Elementary school students from Vancouver are competing in an unlikely global competition this month by simply walking to school.
Two elementary schools in Vancouver are going head to head with students in London and Shanghai, chosen for their recent Olympic hosting affiliation, in the Beat the Street International Walk to School competition.
Students at Vancouver's Laura Secord and Lord Kitchener elementary schools will compete to see who can log the most kilometres throughout October on their walk to and from school.
The students will use high-tech smartcards or key fobs that they swipe at "beat boxes" or checkpoints, to register their distance travelled along specific routes.
By walking or biking and "checking in," the kids build points for their school, and the school with the most points wins.
The distance is also automatically recorded on the competition website (www.beatthestreet.me), so students can keep track of their standing in the competition.
"The [students] are pretty enthusiastic," says Lord Kitchener principal Rosemary Love.
"Just hearing kids talking about it and talking about how they're going to meet up after school so they can walk home together—there's really a buzz about being able to swipe their fobs at the beat boxes, they're really pumped up about that."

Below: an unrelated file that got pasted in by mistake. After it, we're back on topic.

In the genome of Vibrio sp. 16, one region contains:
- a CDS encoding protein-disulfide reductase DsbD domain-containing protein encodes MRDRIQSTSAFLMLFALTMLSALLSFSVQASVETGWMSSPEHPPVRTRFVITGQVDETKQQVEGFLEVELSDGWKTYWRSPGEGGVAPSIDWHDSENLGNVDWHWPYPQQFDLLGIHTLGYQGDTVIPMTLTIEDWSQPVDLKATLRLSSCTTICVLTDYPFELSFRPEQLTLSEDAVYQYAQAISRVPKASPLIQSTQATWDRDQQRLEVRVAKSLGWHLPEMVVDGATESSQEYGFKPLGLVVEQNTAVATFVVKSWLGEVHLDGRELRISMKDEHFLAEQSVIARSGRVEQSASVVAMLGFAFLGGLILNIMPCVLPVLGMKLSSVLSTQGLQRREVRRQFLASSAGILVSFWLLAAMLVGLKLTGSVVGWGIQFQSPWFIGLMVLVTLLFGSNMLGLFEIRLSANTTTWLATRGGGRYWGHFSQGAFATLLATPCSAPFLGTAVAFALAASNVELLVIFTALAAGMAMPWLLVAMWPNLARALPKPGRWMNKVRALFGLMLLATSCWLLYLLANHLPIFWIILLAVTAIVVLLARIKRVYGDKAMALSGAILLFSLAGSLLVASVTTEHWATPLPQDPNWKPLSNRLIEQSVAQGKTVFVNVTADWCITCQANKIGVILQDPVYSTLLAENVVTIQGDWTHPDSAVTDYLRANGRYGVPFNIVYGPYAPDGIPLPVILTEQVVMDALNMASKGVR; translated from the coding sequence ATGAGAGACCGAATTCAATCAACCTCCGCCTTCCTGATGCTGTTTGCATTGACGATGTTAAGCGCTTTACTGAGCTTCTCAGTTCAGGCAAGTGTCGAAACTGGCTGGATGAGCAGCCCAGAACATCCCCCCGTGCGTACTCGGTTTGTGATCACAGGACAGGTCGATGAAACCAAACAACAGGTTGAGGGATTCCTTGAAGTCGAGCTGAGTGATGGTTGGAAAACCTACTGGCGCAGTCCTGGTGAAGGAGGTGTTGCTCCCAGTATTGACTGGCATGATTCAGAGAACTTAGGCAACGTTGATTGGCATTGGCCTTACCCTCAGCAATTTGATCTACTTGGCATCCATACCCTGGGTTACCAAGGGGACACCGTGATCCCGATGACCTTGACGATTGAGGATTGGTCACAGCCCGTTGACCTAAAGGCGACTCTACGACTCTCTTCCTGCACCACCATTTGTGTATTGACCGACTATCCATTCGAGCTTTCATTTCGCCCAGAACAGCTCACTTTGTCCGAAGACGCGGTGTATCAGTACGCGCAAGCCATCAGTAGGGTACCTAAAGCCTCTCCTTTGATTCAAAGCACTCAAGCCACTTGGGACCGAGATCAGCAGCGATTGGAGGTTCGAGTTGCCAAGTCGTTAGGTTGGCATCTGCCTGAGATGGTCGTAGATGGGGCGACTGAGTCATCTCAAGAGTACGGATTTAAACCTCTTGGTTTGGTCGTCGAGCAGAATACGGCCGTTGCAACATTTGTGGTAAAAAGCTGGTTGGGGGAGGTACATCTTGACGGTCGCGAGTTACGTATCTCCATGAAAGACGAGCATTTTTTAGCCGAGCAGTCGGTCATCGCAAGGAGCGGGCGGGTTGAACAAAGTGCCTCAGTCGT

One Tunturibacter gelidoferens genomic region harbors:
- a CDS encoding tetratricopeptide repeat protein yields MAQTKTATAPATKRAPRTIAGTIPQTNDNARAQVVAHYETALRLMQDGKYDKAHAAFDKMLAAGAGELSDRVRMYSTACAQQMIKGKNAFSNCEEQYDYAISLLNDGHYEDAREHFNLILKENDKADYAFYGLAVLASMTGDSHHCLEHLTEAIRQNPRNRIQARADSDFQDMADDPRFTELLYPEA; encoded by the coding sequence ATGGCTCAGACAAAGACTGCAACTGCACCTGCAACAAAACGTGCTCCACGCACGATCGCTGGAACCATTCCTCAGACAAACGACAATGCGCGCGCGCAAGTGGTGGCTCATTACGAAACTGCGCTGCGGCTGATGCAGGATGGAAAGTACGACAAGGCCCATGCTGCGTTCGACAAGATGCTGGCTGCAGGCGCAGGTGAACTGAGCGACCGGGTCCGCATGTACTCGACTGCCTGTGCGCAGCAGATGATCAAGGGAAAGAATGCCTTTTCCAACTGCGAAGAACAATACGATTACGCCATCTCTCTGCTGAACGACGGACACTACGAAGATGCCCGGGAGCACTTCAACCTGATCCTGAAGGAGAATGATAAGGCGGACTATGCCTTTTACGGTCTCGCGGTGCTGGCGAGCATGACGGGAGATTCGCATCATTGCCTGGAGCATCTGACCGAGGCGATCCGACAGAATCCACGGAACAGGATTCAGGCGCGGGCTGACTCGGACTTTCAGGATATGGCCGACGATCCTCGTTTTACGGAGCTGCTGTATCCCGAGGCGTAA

The competition, which coincides with International Walk to School month, was started by British doctor William Bird and organized through his company Intelligent Health in response to the growing epidemic of childhood obesity in the U.K. and around the world.
It also also aims to help reduce traffic congestion, improve overall health, and get students to interact with their counterparts in other countries.
After Bird's success with the program in the U.K., Beat the Street expanded to cities around the world.
"These children can show everyone how it's done. Walking is the cheapest and most effective option to add more exercise into your daily life. We hope to extend the scheme next year to encourage walking amongst adults as well," Bird said in a recent press release.
Besides the physical and environmental benefits, Laura Secord students are also using the competition to raise money for charity. Students are campaigning for sponsors who can show their support by donating to the BC Children's Hospital Foundation.
A celebrity appearance by Olympic athlete Andrew Byrnes at the school also helped inspire the students. Byrnes, a gold medal-winning rower from Toronto, was at the school last week passing around the silver medal he won in London in the men's eights.
Love says the challenge is motivating the students to develop better exercise habits through "good, friendly competition."
She thinks the month-long timeframe is ideal, as it allows the students time to get into the new routine and hopefully continue to walk after the challenge is over.
"I'm sure there will be kids who continue to walk, more than did before. … I'm hoping that there will be less cars dropping off children."
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